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Performance Review - NMC 2017/18

23 Apr 2019
  • 2018
  • Performance Reviews
Nursing_and_Midwifery_Council
22 out of 24

Standards have been met this year

Key facts & figures:

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Regulates the practice of nurses and midwives in the UK & nursing associates in England
key-facts_members
690,278 professionals on register
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Annual registration fee: £120 for all registrants

Standards of good regulation met:

Guidance & Standards:

4 out of 4

Education & Training:

4 out of 4

Registration:

6 out of 6

Fitness to Practise:

8 out of 10

Highlights

We published our NMC Lessons Learned Review (LLR) in May 2018. Since then the NMC has initiated a significant programme of work in response – identifying two key areas to focus on: improving how it engages with families and patients; and being open and transparent.

Education and Training: standards are linked to standards for registrants

The NMC is progressing its work on developing new education standards. This includes standards of proficiency and education for registered nurses, midwives and nursing associates. The NMC has considered the views of nurses, midwives, nursing associates, educators, students, employers, other regulators and the public from across the UK to ensure that it meets its aim to produce education standards that enable registrants to deliver modern and safe care. The NMC is undertaking a five-year education programme of change and will review other post-registration standards. This Standard is met.

Registration: only those meeting the regulator's requirements are registered

In 2017 the NMC reviewed and then consulted on its requirements for demonstrating English language competency. It introduced changes in November 2017. These changes allowed applicants who qualified outside the UK to demonstrate English language competency by taking the Occupational English Test. It has also aligned English language competency requirements for those who qualified outside the European Economic Area and the European Union. The changes were designed to increase the flexibility for applicants, while still ensuring that the appropriate standard is achieved. We received feedback from one organisation who commended the NMC on this review. This Standard is met.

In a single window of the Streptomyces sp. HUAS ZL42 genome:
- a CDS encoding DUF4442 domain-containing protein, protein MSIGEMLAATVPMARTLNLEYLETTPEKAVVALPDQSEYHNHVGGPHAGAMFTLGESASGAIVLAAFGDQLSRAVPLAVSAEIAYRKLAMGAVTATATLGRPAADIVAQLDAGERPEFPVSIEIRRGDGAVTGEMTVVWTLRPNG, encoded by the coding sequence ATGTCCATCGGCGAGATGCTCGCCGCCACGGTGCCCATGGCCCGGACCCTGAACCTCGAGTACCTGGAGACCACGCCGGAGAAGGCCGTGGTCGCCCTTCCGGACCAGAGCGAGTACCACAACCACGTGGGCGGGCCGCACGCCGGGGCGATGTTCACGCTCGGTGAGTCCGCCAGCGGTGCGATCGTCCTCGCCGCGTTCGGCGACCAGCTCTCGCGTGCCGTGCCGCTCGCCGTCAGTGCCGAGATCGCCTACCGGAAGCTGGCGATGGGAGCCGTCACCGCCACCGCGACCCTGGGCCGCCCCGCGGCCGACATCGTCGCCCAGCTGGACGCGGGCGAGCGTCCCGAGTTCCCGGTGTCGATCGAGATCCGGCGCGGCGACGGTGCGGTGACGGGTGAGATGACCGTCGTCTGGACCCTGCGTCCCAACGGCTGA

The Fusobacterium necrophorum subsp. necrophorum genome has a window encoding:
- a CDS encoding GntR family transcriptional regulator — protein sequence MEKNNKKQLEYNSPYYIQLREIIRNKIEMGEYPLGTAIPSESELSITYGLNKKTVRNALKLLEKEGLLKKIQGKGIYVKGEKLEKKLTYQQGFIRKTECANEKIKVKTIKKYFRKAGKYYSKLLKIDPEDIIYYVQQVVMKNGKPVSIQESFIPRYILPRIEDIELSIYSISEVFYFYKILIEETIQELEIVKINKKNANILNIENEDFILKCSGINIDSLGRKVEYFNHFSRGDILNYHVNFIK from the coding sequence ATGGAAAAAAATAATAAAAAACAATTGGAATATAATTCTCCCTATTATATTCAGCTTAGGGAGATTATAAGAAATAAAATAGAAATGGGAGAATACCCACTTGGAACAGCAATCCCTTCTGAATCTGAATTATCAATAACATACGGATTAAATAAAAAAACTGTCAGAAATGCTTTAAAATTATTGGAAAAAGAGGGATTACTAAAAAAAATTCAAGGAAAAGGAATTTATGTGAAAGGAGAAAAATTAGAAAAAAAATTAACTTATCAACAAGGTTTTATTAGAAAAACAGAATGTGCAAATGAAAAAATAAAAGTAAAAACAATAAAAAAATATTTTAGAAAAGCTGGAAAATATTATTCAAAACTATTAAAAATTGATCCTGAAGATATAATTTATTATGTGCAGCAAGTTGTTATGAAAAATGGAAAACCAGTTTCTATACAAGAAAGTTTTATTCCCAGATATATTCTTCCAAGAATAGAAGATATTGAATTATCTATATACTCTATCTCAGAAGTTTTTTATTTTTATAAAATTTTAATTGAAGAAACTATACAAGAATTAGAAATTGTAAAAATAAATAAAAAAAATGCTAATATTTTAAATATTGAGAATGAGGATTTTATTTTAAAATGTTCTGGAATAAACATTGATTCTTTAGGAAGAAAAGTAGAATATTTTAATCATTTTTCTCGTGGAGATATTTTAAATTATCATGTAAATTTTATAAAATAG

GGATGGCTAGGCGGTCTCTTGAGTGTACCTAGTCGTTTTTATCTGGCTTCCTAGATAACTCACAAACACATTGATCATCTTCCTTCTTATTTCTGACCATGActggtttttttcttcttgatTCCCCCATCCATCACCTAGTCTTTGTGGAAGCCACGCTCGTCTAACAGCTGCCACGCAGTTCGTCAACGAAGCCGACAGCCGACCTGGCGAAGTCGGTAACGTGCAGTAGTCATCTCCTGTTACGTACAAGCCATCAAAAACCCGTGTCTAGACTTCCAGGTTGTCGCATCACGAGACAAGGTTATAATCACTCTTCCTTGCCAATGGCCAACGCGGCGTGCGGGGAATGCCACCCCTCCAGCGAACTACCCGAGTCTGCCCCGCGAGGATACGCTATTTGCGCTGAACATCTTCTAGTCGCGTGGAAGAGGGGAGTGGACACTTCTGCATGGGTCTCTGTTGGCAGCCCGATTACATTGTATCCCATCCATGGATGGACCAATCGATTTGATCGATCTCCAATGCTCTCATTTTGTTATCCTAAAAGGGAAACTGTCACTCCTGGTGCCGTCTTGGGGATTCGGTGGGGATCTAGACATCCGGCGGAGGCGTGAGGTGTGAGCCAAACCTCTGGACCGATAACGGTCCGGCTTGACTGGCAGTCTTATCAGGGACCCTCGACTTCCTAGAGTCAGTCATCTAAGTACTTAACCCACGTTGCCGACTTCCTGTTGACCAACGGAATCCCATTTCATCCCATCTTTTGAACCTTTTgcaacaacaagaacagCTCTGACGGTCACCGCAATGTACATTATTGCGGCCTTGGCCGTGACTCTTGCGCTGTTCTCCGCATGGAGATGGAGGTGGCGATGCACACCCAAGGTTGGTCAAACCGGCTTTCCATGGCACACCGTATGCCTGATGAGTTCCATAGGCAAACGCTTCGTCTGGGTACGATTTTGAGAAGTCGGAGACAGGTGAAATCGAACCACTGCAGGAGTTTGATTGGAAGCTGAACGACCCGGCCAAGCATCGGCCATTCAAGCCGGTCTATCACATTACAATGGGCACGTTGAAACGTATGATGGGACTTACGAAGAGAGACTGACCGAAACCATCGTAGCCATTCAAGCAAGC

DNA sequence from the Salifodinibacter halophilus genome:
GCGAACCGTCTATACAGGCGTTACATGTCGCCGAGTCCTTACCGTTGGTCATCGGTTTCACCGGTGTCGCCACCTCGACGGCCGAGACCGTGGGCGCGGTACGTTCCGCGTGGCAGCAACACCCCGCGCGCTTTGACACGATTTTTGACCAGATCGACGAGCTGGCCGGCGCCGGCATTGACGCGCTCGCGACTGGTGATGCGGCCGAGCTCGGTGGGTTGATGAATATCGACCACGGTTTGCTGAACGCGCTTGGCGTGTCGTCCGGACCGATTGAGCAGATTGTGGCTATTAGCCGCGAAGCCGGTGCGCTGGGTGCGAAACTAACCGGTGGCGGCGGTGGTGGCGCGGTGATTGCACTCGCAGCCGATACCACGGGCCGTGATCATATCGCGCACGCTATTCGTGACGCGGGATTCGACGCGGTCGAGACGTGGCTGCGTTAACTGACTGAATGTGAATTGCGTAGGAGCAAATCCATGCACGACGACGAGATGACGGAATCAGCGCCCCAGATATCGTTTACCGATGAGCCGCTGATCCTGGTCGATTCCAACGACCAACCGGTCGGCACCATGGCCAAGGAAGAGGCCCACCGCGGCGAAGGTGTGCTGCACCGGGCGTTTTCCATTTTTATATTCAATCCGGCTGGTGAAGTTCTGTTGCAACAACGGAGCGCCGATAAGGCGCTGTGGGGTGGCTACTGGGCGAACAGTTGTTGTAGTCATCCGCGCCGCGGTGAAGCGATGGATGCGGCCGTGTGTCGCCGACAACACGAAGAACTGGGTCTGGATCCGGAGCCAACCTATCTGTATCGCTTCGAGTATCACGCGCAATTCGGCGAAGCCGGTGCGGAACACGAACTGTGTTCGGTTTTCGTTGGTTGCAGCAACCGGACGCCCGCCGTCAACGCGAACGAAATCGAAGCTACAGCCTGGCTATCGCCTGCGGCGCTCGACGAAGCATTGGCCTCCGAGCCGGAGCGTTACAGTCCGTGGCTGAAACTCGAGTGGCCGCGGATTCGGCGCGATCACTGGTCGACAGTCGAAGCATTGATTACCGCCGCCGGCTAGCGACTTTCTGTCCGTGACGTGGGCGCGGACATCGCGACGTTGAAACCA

Fitness to Practise: anybody can raise a concern

The NMC continues to offer comprehensive information for registrants, employers and members of the public explaining the types of concerns it can handle. The Employer Link Service (ELS) continues to liaise with NHS/Social Care boards and trusts. The ELS offers support to employers to determine whether to make a referral, advice on the information to include in referrals, and training on fitness to practise thresholds. We received positive feedback about the ELS. This Standard is met.

Fitness to Practise: the process is transparent, fair and proportionate

Following a targeted review, we concluded that the NMC has not met this Standard. We had concerns about its evidence gathering for hearings, including failing to present important documents such as medical records and expert evidence, and about its approach to offering no evidence to fitness to practise committees. We reviewed a sample of cases about registrants conducting personal independent payment (PIP) assessments and identified concerns about the NMC’s approach. These included: not systematically considering all the concerns raised by complainants; relying on the findings of employers, without proper scrutiny; and not obtaining all relevant evidence. We considered that these issues created a barrier to vulnerable people raising potentially serious concerns. The NMC is reviewing how it handles these cases.

Fitness to Practise: all parties are kept updated

The NMC did not meet this Standard last year: our LLR highlighted concerns around how the NMC deals with families and patients and how it values their evidence. We carried out a targeted review and concluded that this Standard remains unmet. Our audit of PIP cases found some similar issues to those raised in our LLR (the cases we audited predated the publication of our LLR and the NMC’s response to it). The NMC has started a significant programme of work to address these matters, including introducing its Public Support Service, reviewing its tone of voice in all public correspondence, and introducing a new enquiries and complaints team. Much of this work is still in progress or its impact cannot yet be assessed. The NMC still has work to do to improve how it ensures that it properly understands and addresses patients’/families’ concerns and how it communicates decisions.

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